M. Wartella

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M. Wartella
Born 19 August 1976
Nationality American
Occupation Cartoonist, Animator
Years active 1994-present

Michael M. Wartella is an American underground cartoonist, animator, writer and director based in New York City, generally publishing under the name M. Wartella or just Wartella. He is best known for his work in The Village Voice and on Cartoon Network's MAD.

He is the founder of Brooklyn's Dream Factory Animation,[1] a boutique studio specializing in the production of animated shorts for corporate and indie clients.

Print career[edit]

According to his 2013 autobiography, Strip Show: 25 Years of Comix, Controversy & Copyright Infringement, Wartella began his professional career at age ten [2] producing a weekly comic strip called Clubhouse Kids for a local newspaper, which ran for two years during 1986-1987.

Later, while a student at The University of Virginia,[3] Wartella created the absurdist art comic Ackxhpæz (1994–1996) which he then expanded and nationally self-syndicated to alternative weekly newspapers (as "Nuts") from 1998-2000. The humor in many of the cartoons was controversial as exemplified in a 1999 comic about the Columbine High School Massacre which prompted an outcry when it was published in Denver.[4]

From 2007 to 2009, Wartella's intricate single-panel "reportorial" cartoons began appearing regularly in The Village Voice,[5] where he is still listed as an honorary contributor.

Wartella's sequential comics have appeared in Eisner and Harvey Award nominated anthologies from DC Comics and Fantagraphics Books and in magazines including Andy Warhol's Interview and Spin. His illustrations have primarily appeared in "underground" publications including Arthur (magazine), Pop Smear (magazine), and he was the creator of the infamously rare[citation needed] scratch-off cover of Vice Magazine.

Wartella has also contributed several titles and paintings to the "all-new" series of Wacky Packages trading cards from Topps, and created similar product parody spoofs for Nickelodeon Magazine in the 2000s (decade).

Animation career[edit]

Wartella is a noted animator and director. Considered a pioneer of online animation, Wartella was among the earliest to use the animated .gif format to create story-driven independent animation. In 1998, The New York Times described his early animated web short The Dinky Dog Archive as "the Steamboat Willie of the internet".[3]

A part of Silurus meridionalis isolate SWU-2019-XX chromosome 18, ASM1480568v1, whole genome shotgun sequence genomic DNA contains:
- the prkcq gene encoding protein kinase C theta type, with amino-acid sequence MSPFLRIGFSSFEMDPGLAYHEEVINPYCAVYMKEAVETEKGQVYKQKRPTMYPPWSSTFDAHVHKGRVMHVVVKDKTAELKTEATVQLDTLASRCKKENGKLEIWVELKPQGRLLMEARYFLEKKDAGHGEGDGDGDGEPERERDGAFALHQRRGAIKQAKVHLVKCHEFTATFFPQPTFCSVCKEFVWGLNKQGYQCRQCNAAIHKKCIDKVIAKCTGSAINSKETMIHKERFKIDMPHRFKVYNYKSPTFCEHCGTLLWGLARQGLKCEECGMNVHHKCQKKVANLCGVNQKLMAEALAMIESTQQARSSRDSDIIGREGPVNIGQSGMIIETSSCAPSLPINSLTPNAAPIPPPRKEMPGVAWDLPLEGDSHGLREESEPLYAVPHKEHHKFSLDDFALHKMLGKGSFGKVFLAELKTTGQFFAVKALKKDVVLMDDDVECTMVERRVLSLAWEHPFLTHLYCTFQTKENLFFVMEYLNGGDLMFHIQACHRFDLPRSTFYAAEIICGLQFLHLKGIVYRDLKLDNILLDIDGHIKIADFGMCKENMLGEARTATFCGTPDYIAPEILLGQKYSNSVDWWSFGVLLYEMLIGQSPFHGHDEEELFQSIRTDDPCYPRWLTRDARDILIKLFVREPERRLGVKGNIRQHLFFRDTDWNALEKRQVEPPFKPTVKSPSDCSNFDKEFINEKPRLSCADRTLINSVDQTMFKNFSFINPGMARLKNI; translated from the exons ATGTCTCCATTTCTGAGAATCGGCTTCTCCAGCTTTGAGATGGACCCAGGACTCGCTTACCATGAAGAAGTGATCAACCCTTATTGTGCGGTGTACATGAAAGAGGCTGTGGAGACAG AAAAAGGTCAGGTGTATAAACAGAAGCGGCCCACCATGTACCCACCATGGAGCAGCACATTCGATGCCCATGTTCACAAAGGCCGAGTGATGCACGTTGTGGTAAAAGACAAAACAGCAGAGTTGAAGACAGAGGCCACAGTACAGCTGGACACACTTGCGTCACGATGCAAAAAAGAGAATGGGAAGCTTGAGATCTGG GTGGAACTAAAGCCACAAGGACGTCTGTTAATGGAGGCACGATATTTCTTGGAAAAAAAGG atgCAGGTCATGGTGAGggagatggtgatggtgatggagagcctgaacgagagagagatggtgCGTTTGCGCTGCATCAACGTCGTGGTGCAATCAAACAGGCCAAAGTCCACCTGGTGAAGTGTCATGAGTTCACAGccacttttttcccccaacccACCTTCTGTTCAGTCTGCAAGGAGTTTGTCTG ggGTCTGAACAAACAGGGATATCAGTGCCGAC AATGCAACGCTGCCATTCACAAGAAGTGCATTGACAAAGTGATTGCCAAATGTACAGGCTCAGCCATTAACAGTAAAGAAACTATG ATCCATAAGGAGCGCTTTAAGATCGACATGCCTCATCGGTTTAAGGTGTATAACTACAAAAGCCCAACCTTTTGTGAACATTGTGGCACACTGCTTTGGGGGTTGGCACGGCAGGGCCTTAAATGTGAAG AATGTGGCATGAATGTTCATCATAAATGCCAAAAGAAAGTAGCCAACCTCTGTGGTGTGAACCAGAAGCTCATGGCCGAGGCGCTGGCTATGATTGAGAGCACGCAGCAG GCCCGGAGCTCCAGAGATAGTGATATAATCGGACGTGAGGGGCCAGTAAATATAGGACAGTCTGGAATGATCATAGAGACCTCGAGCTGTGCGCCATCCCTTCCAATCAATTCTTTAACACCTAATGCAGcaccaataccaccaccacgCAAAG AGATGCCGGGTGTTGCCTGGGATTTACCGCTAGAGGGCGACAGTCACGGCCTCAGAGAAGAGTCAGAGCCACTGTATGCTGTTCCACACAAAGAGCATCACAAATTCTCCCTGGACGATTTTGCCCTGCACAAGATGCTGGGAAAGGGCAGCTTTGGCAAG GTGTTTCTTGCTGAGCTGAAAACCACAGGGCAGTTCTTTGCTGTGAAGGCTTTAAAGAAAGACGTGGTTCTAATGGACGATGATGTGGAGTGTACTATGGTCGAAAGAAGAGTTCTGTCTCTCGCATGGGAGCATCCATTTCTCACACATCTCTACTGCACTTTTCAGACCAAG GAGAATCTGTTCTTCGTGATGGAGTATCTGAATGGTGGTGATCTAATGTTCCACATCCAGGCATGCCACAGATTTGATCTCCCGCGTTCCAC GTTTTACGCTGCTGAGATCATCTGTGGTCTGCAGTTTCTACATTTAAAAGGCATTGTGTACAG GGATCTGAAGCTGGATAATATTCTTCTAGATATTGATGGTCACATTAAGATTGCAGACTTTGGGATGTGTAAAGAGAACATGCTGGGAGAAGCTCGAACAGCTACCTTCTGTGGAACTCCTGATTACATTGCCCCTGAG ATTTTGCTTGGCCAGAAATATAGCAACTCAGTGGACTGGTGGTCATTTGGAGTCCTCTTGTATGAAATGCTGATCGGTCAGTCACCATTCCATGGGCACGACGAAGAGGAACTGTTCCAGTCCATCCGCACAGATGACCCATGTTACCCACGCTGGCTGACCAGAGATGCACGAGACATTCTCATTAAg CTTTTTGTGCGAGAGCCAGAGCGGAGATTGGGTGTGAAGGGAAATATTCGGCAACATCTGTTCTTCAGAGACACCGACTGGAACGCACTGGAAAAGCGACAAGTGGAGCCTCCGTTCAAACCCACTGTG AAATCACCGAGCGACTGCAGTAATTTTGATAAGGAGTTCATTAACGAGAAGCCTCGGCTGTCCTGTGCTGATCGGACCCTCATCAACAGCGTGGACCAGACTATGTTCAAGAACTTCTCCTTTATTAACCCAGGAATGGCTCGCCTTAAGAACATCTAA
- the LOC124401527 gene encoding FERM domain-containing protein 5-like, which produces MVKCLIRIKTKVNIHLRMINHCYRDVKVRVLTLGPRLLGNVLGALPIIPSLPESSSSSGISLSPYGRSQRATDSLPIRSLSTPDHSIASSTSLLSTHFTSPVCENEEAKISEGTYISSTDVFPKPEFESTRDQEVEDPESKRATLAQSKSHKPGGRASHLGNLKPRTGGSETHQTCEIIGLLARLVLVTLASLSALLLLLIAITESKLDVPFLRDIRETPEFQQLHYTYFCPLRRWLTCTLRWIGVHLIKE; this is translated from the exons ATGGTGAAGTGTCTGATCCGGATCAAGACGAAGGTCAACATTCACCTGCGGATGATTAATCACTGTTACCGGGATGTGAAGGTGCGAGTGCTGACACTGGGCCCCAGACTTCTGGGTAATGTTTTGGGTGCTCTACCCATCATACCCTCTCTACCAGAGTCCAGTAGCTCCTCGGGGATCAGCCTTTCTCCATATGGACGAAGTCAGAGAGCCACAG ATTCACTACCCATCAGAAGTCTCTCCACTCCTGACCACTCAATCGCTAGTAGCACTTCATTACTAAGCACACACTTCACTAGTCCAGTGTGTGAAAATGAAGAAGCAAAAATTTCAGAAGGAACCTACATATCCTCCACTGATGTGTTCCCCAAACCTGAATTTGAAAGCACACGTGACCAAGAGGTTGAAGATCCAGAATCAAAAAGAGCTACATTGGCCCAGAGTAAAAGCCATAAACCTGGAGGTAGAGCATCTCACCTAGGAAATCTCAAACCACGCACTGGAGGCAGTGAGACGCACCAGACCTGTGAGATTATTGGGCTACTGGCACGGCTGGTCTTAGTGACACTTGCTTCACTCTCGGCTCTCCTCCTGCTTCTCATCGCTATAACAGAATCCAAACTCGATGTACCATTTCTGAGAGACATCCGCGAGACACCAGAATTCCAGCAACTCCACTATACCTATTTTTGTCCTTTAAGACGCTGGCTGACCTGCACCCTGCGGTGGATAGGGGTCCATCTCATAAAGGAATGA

From 2010 to 2014 he created nearly 300 hand-drawn animated shorts for Cartoon Network's MAD, where his work was featured in every episode during four seasons.[1]

In the 2000s (decade), Wartella was an artistic contributor to several animated television shows including MTV2's cult hit Wonder Showzen (2005–2006), and Adult Swim's series Superjail (2008–2009).[6]

He has directed several music videos [7] combining live action and animation for musical acts including Teddybears and King Tuff. Wartella's music videos have received accolades from Blender Magazine[8] and Stereogum.[9]

In 2013, Wartella opened his own full-service production studio, Dream Factory Animation, in Brooklyn NY which has conceived, developed and produced animated programming for clients including Condé Nast, @radical.media, The Creative Agency and Warner Bros.[1]

Books[edit]

Interviews[edit]

References[edit]

  1. ^ a b c M.Wartella Launches His Dream Factory in Brooklyn Cartoon Brew, 13 July 2013
  2. ^ Wartella: Gateways Into The Freak Scene, Obey Clothing, October 2013
  3. ^ a b Animator Pursues a Minimal Approach to His Art, The New York Times, March 19, 1998
  4. ^ Sell Your Soul To Evil, Channel 9 (KUSA) News at 10 with reporter Heidi Hemmat, June 23, 1999
  5. ^ M. Wartella starts Runnin’ Scared for Village Voice, Editor & Publisher, July 17, 2007
  6. ^ [1] IMDB Filmography
  7. ^ M. Wartella music videos at IMVDB
  8. ^ "Wartella Bangs Away with The Go"
  9. ^ "The 5 Best Videos of the Week" Stereogum, May 2014

External links[edit]